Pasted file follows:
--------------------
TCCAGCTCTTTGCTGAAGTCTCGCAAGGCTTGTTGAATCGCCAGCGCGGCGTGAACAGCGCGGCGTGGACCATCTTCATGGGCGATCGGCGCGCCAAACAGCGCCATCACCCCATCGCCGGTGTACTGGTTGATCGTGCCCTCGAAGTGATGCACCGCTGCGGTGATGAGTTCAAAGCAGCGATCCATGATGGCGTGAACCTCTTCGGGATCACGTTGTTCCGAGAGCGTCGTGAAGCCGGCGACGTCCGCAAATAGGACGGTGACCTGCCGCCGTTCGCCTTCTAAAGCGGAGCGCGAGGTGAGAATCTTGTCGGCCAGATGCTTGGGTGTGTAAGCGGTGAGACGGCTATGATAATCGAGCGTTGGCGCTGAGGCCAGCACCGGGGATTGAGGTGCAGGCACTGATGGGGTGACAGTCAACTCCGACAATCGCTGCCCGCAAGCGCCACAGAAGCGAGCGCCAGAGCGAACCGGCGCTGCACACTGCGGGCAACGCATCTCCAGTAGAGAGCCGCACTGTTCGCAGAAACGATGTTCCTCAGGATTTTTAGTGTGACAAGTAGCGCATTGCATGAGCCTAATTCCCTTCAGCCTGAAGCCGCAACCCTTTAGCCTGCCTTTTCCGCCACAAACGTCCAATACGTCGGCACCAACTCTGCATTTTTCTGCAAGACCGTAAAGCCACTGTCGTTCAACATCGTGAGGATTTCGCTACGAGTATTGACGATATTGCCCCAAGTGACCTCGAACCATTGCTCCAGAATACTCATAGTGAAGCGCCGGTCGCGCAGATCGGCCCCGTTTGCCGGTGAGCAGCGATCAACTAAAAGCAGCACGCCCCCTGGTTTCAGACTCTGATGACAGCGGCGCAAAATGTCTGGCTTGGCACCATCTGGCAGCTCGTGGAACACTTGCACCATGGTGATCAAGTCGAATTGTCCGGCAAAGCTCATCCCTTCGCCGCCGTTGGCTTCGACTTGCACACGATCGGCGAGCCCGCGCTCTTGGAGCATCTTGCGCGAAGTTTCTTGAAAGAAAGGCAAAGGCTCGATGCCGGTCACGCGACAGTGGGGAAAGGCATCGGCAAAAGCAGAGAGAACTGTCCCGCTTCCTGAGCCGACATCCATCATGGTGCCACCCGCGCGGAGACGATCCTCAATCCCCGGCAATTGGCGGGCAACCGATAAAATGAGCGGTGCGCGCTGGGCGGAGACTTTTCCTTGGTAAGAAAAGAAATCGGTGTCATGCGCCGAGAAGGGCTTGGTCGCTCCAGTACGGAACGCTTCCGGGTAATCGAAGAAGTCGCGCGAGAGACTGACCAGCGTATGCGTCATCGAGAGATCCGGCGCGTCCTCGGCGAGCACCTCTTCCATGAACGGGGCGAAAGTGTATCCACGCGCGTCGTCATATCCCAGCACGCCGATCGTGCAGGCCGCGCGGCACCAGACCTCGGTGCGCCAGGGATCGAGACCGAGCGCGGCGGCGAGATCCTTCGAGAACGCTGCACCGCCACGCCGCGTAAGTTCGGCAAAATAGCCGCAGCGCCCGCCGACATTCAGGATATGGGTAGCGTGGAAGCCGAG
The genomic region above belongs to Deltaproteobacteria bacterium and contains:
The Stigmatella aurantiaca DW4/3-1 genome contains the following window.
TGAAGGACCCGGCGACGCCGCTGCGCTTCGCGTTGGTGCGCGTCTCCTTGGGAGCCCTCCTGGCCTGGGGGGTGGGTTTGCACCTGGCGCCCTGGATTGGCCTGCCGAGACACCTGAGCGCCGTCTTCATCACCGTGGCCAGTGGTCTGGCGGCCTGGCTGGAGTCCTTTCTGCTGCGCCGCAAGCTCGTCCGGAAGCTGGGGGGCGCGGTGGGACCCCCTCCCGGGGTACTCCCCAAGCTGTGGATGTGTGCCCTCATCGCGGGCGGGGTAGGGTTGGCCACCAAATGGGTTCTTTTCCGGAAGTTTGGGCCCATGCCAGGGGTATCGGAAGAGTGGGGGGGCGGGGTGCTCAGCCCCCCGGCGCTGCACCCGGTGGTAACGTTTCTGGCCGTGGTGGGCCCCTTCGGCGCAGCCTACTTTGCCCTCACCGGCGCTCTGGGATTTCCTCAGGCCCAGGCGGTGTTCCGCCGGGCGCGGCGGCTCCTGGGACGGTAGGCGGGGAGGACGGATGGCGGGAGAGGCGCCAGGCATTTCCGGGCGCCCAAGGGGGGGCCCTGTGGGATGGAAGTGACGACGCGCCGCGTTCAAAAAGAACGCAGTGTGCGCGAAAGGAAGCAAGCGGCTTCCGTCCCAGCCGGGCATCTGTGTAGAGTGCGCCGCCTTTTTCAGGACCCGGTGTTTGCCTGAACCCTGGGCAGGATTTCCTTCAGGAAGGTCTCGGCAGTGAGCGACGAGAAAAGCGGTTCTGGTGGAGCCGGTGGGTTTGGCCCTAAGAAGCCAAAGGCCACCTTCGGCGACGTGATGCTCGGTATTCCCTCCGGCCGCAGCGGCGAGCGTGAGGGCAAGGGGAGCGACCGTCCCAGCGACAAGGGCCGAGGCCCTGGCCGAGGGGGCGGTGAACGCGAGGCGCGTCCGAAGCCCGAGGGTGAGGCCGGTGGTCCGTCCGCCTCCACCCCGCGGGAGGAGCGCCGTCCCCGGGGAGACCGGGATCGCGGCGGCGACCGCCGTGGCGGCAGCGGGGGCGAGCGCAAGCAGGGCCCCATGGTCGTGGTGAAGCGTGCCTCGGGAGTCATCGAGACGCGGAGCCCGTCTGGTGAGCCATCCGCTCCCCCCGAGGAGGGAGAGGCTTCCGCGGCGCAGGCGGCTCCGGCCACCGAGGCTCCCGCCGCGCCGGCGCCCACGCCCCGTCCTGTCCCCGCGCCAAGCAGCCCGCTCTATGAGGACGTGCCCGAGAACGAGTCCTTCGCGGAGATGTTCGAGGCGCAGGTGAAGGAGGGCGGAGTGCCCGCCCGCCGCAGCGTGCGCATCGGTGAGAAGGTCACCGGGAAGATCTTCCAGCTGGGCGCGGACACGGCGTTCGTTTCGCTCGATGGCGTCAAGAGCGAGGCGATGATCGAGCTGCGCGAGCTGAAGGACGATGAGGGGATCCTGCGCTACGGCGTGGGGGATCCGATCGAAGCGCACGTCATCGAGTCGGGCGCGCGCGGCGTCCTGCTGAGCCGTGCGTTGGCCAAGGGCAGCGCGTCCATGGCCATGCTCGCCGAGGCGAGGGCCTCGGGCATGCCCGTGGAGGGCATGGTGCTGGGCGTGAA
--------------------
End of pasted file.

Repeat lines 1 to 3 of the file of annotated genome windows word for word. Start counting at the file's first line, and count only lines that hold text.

TCCAGCTCTTTGCTGAAGTCTCGCAAGGCTTGTTGAATCGCCAGCGCGGCGTGAACAGCGCGGCGTGGACCATCTTCATGGGCGATCGGCGCGCCAAACAGCGCCATCACCCCATCGCCGGTGTACTGGTTGATCGTGCCCTCGAAGTGATGCACCGCTGCGGTGATGAGTTCAAAGCAGCGATCCATGATGGCGTGAACCTCTTCGGGATCACGTTGTTCCGAGAGCGTCGTGAAGCCGGCGACGTCCGCAAATAGGACGGTGACCTGCCGCCGTTCGCCTTCTAAAGCGGAGCGCGAGGTGAGAATCTTGTCGGCCAGATGCTTGGGTGTGTAAGCGGTGAGACGGCTATGATAATCGAGCGTTGGCGCTGAGGCCAGCACCGGGGATTGAGGTGCAGGCACTGATGGGGTGACAGTCAACTCCGACAATCGCTGCCCGCAAGCGCCACAGAAGCGAGCGCCAGAGCGAACCGGCGCTGCACACTGCGGGCAACGCATCTCCAGTAGAGAGCCGCACTGTTCGCAGAAACGATGTTCCTCAGGATTTTTAGTGTGACAAGTAGCGCATTGCATGAGCCTAATTCCCTTCAGCCTGAAGCCGCAACCCTTTAGCCTGCCTTTTCCGCCACAAACGTCCAATACGTCGGCACCAACTCTGCATTTTTCTGCAAGACCGTAAAGCCACTGTCGTTCAACATCGTGAGGATTTCGCTACGAGTATTGACGATATTGCCCCAAGTGACCTCGAACCATTGCTCCAGAATACTCATAGTGAAGCGCCGGTCGCGCAGATCGGCCCCGTTTGCCGGTGAGCAGCGATCAACTAAAAGCAGCACGCCCCCTGGTTTCAGACTCTGATGACAGCGGCGCAAAATGTCTGGCTTGGCACCATCTGGCAGCTCGTGGAACACTTGCACCATGGTGATCAAGTCGAATTGTCCGGCAAAGCTCATCCCTTCGCCGCCGTTGGCTTCGACTTGCACACGATCGGCGAGCCCGCGCTCTTGGAGCATCTTGCGCGAAGTTTCTTGAAAGAAAGGCAAAGGCTCGATGCCGGTCACGCGACAGTGGGGAAAGGCATCGGCAAAAGCAGAGAGAACTGTCCCGCTTCCTGAGCCGACATCCATCATGGTGCCACCCGCGCGGAGACGATCCTCAATCCCCGGCAATTGGCGGGCAACCGATAAAATGAGCGGTGCGCGCTGGGCGGAGACTTTTCCTTGGTAAGAAAAGAAATCGGTGTCATGCGCCGAGAAGGGCTTGGTCGCTCCAGTACGGAACGCTTCCGGGTAATCGAAGAAGTCGCGCGAGAGACTGACCAGCGTATGCGTCATCGAGAGATCCGGCGCGTCCTCGGCGAGCACCTCTTCCATGAACGGGGCGAAAGTGTATCCACGCGCGTCGTCATATCCCAGCACGCCGATCGTGCAGGCCGCGCGGCACCAGACCTCGGTGCGCCAGGGATCGAGACCGAGCGCGGCGGCGAGATCCTTCGAGAACGCTGCACCGCCACGCCGCGTAAGTTCGGCAAAATAGCCGCAGCGCCCGCCGACATTCAGGATATGGGTAGCGTGGAAGCCGAG
The genomic region above belongs to Deltaproteobacteria bacterium and contains:
The Stigmatella aurantiaca DW4/3-1 genome contains the following window.